First and foremost, get your business online. As important as it is to seek out your customers, you also want to make it easy for them to find you. And there are a variety of resources available to help get you set up online quickly and inexpensively:

  • Set up a website with a service like Wix or GoDaddy. You don’t need a web design background to set up a professional-looking website!
  • List your business online on platforms like Yelp or Google Places.
  • Make sure your NAP (Name, address and Phone #) is consistent across business directories
  • Get some links to your website from other local businesses or organizations
  • Make sure you’re on social media and using the right amplification tools. For example, Facebook’s Power Editor tool allows you to reach your end user in a more targeted and efficient way than a traditional timeline boost gives you. And, services like Hootsuite allow you to schedule your social posts in advance.
  • If you regularly communicate with your customers electronically, automate your email streams using a service like Mailchimp or Constant Contact.

Automation helps save time and maximize marketing resources so you can focus on other areas of your business. What’s more, these services come with analytics tools so you can see in real time how effective your campaigns are and where you might need to make improvements.

What are you favorite marketing books?
I know it can be hard to find time to read, but if you do have time, here are a few marketing books to check out:

  • “Why Things Catch On” by Jonah Berger. This book explores the science between “viral” marketing and provides tips on how to create content that will spread like wildfire.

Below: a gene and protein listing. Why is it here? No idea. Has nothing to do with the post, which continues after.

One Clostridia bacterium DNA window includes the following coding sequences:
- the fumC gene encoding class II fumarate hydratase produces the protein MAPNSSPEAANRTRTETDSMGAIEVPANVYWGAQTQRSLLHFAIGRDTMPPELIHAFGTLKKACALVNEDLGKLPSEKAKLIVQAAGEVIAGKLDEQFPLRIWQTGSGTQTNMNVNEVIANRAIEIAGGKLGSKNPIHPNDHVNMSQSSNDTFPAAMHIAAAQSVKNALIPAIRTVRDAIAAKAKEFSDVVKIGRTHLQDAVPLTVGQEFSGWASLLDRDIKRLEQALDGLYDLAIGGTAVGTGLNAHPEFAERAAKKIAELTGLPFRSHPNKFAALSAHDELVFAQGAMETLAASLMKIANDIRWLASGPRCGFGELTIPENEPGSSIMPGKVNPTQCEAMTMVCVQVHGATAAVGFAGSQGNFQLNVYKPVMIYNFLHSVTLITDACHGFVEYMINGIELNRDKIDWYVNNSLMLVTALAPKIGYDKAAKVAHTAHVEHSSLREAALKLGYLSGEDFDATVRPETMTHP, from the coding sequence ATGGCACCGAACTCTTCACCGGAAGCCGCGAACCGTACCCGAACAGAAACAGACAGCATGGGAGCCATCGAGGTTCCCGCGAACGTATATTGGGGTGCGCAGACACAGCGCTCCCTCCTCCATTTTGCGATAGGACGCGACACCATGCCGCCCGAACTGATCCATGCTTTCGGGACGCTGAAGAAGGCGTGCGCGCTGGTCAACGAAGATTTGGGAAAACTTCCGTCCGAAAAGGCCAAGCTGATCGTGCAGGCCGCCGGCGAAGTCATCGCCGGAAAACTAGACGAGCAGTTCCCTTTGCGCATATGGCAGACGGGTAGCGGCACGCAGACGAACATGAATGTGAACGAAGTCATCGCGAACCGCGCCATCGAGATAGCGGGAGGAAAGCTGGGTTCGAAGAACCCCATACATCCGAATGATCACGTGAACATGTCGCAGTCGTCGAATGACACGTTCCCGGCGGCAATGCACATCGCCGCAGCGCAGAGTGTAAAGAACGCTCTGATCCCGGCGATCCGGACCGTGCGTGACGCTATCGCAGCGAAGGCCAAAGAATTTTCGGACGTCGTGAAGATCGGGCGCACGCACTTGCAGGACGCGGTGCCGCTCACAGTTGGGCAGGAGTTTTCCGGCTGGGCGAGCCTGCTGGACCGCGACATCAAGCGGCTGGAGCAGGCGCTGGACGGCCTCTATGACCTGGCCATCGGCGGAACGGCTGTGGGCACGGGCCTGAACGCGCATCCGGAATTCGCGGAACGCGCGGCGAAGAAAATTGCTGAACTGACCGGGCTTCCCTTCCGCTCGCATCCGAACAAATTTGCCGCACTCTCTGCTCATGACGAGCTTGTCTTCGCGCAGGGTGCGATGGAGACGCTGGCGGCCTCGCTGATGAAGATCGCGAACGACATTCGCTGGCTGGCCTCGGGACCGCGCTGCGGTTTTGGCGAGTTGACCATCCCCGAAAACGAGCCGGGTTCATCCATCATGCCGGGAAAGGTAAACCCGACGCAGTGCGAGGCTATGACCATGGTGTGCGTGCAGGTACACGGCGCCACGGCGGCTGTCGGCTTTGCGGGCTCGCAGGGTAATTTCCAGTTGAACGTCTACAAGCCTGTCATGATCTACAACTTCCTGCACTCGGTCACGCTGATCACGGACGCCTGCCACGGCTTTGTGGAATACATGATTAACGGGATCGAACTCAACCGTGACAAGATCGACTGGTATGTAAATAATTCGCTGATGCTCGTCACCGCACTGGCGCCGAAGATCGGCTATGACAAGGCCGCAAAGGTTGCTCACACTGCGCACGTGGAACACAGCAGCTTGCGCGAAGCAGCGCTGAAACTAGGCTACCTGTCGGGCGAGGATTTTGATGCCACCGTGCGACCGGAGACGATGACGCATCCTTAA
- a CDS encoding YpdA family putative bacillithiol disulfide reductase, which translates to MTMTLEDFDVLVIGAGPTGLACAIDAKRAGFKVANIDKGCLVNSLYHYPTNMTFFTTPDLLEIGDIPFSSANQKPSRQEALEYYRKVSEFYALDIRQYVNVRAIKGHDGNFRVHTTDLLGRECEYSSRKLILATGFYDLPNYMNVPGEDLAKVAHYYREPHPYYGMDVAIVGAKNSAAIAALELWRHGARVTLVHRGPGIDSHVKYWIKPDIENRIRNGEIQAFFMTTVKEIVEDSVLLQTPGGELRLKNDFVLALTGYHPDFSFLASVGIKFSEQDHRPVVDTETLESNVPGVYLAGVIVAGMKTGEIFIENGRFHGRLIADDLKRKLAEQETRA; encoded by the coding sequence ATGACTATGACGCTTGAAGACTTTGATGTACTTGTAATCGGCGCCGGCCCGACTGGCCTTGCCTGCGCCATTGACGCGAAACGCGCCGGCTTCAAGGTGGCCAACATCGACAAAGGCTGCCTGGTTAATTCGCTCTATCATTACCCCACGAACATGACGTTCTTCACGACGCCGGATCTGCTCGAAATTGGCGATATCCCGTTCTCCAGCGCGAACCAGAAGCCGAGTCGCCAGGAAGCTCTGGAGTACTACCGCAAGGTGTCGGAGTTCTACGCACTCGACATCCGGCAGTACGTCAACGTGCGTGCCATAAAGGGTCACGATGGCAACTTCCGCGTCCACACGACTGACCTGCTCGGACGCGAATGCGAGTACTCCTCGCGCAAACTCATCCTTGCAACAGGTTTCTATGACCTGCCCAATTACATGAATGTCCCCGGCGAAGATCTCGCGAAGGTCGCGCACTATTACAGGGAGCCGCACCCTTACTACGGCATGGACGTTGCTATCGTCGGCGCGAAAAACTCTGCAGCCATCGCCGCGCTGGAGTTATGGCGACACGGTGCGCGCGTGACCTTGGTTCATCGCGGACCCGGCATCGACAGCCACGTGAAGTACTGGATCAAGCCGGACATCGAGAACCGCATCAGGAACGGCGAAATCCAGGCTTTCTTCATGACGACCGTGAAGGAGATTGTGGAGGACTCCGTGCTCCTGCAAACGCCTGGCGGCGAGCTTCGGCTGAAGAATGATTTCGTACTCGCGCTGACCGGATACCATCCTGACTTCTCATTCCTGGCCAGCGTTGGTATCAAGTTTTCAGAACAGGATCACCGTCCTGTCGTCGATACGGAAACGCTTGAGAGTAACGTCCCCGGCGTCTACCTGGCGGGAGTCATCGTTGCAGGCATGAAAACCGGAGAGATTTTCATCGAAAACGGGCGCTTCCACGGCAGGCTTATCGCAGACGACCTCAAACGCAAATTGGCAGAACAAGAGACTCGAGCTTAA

• “Growth Hacker Marketing: A Primer on the Future of PR, Marketing, and Advertising” by Ryan Holiday. Learn how to achieve marketing success regardless of the size of your marketing budget.
  • “Why We Buy: The Science of Shopping – the Global Consumer, and Beyond” by Paco Underhill. For all the retail small businesses out there, this book will give you tips on ensuring you’re engaging your existing customers and bringing in new ones with your products.

Any final advice on marketing and time management?
As I talk to small business owners, one of the main things I hear is that they have a lot of marketing ideas but just don’t have the time to execute them. I actually don’t think that’s the real issue. I think it’s that small businesses have felt that in the past it’s been hard to justify spending their time on marketing because it wasn’t always clear what the return would be. But in this day and age, that doesn’t have to be true, and the examples above all contain straightforward ways of measuring impact.

Additionally, it’s so important to create systems and delegate work to free up your time. David Bobbitt, president of The SCORE Foundation, offered tips in his guest post last week around getting help – whether it’s by hiring employees or using a virtual assistant, short-term contractor or service provider. Regardless, don’t feel like you have to be doing everything yourself!